Student Spotlight: Byron Head, University of Utah
Byron Head is a masters student in the department of City and Metropolitan Planning at the University of Utah. His focus is on active transportation and transportation demand management, and he is joining the University of Utah's sustainability office as the first Sustainability Graduate Assistant. Prior to beginning the masters program at UU he worked for the Tennessee Department of Transportation as a transportation program monitor.
Tell us about yourself?
It’s been quite a winding road for me to end up in the world of transportation planning. I went to Ole Miss for my undergrad in International Studies and Arabic because I thought I wanted to join the Peace Corps. Then I thought I wanted to be an English teacher, then a biologist. Eventually, I stumbled across a TDOT job posting in the Division of Multimodal Transportation Resources and thought to myself, “Multimodal? That means, like, bikes and buses and walking, right? I like riding my bike!” And that’s how I ended up working for TDOT, which eventually led me to the University of Utah.
I’m in my first semester of the Master of City and Metropolitan Planning program at the University of Utah. Outside of work and school, I enjoy cycling and playing Ultimate Frisbee. Since I’ve moved to Utah, I’m trying to get better at cycling up mountains because we don’t have those in Tennessee. I’m also hoping to do more camping so that I can eventually start doing bikepacking.
What motivated you to return to graduate school after working for TDOT, and why did you choose the University of Utah?
My job at TDOT was the first time I ever thought about transportation from any perspective other than that of a user. My eyes were opened to how complicated and intricate the process to build something as simple as a sidewalk truly is. Throughout my time at TDOT, I gained a lot of knowledge and experience on the administrative side of things, but I never had the opportunity to develop any technical or analytical skills. Moving forward, I want to do the analysis that goes into all the planning documents that I used to review, and I felt planning school was the best way to accomplish that.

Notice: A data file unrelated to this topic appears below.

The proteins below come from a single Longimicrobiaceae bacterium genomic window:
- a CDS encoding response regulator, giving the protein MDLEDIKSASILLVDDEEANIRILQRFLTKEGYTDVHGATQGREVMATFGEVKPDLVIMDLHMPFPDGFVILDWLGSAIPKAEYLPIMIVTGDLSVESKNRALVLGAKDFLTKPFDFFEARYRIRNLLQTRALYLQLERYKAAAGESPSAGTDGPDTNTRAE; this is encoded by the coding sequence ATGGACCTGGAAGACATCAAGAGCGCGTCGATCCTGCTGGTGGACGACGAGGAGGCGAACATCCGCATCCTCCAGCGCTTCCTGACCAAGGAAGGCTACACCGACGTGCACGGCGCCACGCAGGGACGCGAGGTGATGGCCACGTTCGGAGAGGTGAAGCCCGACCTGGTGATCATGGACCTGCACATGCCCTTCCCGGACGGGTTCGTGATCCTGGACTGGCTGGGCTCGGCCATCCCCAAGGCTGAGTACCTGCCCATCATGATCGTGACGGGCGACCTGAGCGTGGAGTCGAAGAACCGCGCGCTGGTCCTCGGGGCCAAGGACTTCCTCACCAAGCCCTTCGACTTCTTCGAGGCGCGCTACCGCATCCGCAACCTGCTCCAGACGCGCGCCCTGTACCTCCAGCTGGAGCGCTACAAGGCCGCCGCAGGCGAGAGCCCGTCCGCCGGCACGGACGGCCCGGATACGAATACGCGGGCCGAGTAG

As for how I chose the University of Utah, I also viewed planning school as a "vehicle" to move to a different part of the country. I spent almost my entire life in Tennessee and Mississippi, so when I first started looking at grad school, I looked up programs that are in cool places outside of the south. Salt Lake City checks a lot of boxes for me because it has a great transit and bike network, it is close to several national parks, it is nestled right up against the mountains, and it has real snow. When I came to visit campus at the end of March, I woke up to 8” of snow on my first day, which kind of blew my mind. Then I met several of the faculty, and I knew that the program was just as great as the city.
You are joining the University of Utah’s Sustainability Office as a Sustainability Graduate Assistant. Tell us about the focus of your work there.
My position in the Sustainability Office is a combination of two separate roles. In the past, the office has had an undergraduate intern to do various field operations work, such as conducting a bicycle utilization survey, managing the campus’ active transportation facilities inventory, and planning for various campus events. That will be one part of my work. My other job is a new role to develop a recommended method for the comprehensive collection of campus commute data that allows for year-over-year comparisons. In the past, the university has done a self-reported survey. I will be exploring other options available to us, considering what data is important to the various offices on campus, and making a final recommendation. I will then (hopefully) be responsible for implementing that recommended method.
After graduation, what future work do you envision doing in transportation?
I haven’t worked out the specifics, but my two biggest interests are in active transportation network planning and transportation demand management. Both of my parents have worked for the state of Tennessee for their entire careers, as I did for two and a half years, so the public sector is what I’m most familiar with, but I’d like to work on a local, rather than state, level. I could see myself as a transportation planner, bicycle and pedestrian coordinator, or TDM program manager for a city, county, or MPO. I wouldn’t rule out working in the private sector, since I know a lot of the technical work that I’m interested in is contracted out to consultants. Working for a non-profit in advocacy is also an option. Basically, I have no idea.
This is an installment in a series of monthly Student Spotlights we're shining on students and alumni that are involved with National Institute for Transportation & Communites (NITC) universities. NITC is a university transportation consortium funded by the U.S. DOT, and is a Portland State-led partnership with the University of Oregon, Oregon Institute of Technology, University of Utah, University of Arizona, and University of Texas at Arlington.